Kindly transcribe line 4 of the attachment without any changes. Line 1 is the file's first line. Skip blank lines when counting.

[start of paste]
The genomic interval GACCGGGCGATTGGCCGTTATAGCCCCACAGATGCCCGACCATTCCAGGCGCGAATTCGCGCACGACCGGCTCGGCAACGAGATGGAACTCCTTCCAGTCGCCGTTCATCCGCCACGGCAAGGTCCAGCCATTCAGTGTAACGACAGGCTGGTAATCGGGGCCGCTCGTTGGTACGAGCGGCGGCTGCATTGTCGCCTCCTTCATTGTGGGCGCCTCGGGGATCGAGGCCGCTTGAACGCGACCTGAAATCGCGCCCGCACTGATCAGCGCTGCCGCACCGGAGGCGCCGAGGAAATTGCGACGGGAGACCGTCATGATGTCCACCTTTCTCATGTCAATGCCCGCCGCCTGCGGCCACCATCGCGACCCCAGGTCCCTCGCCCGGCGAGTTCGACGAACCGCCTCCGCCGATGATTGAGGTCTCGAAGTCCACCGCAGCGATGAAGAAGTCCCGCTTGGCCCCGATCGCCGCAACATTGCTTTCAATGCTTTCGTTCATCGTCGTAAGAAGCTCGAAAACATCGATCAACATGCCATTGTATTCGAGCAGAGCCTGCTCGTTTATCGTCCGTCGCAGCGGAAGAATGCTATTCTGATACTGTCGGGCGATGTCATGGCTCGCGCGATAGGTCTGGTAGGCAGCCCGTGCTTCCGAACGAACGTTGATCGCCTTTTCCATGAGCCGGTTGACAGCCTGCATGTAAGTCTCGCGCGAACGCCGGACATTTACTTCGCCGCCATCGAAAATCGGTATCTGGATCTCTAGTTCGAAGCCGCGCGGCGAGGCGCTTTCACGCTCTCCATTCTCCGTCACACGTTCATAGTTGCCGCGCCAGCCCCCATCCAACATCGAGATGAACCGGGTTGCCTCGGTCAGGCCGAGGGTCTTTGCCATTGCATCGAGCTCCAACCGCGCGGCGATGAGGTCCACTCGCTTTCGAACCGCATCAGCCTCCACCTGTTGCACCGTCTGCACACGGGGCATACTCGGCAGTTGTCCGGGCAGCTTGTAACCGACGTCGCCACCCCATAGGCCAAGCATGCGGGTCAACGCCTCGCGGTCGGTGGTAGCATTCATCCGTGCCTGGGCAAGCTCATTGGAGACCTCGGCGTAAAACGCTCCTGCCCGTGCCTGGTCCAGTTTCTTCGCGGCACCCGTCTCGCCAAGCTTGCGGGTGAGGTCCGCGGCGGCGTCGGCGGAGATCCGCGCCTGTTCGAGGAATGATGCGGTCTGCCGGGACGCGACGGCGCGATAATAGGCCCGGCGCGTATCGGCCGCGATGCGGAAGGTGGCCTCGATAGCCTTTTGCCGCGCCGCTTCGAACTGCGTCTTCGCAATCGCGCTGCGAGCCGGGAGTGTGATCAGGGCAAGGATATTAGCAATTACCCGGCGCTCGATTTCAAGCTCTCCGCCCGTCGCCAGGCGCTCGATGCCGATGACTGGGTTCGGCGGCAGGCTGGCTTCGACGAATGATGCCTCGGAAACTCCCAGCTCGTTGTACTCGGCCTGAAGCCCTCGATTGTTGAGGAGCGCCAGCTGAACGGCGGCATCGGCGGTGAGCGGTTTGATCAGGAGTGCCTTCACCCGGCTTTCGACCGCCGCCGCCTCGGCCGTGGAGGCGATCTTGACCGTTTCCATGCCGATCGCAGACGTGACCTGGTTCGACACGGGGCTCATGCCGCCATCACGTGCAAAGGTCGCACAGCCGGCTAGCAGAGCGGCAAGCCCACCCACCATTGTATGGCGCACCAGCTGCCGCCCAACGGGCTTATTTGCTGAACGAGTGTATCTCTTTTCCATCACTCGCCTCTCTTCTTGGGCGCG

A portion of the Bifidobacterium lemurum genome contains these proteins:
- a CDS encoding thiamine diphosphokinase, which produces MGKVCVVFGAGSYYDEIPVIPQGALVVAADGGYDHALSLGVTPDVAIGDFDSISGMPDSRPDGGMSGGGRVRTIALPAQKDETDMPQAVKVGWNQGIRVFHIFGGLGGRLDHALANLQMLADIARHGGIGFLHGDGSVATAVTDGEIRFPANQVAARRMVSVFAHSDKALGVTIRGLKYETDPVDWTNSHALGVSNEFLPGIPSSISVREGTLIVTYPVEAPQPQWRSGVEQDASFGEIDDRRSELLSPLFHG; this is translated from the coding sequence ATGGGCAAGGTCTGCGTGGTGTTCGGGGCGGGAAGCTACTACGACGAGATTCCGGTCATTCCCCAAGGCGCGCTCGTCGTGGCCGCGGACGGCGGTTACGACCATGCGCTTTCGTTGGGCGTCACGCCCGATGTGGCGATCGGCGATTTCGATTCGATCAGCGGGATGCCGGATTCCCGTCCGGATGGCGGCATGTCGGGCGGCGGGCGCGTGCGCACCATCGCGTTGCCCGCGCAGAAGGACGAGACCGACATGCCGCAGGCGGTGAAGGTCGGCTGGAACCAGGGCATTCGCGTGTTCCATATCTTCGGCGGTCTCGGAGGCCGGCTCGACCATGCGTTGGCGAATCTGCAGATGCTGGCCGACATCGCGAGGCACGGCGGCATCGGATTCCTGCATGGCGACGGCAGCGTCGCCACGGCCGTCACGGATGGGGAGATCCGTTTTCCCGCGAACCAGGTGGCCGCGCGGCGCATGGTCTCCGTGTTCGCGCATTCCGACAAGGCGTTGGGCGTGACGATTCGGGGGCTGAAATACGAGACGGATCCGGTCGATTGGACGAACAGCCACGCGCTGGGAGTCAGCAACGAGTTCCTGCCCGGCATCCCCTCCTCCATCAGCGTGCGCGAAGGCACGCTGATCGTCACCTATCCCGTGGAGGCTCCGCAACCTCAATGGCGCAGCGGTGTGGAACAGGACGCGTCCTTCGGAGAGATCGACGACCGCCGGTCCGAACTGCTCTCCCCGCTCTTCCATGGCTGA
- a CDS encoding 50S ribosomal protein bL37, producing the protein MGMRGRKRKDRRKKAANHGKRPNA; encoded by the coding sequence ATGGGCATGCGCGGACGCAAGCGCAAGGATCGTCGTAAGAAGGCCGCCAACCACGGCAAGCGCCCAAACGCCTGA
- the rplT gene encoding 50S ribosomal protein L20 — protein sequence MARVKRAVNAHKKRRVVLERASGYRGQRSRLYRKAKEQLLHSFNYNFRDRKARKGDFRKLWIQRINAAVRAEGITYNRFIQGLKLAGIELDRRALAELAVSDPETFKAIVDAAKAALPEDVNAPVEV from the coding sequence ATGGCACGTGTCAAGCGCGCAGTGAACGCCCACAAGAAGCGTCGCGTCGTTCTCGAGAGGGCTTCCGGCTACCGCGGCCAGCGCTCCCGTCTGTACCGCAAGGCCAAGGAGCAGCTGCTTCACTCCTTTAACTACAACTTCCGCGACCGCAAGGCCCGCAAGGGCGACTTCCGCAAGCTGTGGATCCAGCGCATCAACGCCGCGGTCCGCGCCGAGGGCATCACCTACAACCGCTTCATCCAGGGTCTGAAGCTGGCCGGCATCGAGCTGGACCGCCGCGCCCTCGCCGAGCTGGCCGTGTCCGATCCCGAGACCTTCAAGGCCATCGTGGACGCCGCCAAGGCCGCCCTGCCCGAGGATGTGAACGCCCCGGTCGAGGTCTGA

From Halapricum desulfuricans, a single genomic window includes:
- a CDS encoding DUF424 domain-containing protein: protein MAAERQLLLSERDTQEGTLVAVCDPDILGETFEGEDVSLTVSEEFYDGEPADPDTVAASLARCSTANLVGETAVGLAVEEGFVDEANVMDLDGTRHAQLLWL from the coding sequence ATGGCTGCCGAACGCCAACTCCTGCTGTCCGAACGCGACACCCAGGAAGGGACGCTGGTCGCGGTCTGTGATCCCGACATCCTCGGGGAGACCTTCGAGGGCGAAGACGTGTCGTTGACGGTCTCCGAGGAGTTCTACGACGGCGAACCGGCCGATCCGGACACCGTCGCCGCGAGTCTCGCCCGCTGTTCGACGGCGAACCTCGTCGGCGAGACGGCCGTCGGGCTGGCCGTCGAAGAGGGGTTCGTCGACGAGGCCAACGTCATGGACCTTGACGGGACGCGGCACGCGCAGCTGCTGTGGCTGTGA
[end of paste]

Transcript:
- a CDS encoding 50S ribosomal protein bL37, producing the protein MGMRGRKRKDRRKKAANHGKRPNA; encoded by the coding sequence ATGGGCATGCGCGGACGCAAGCGCAAGGATCGTCGTAAGAAGGCCGCCAACCACGGCAAGCGCCCAAACGCCTGA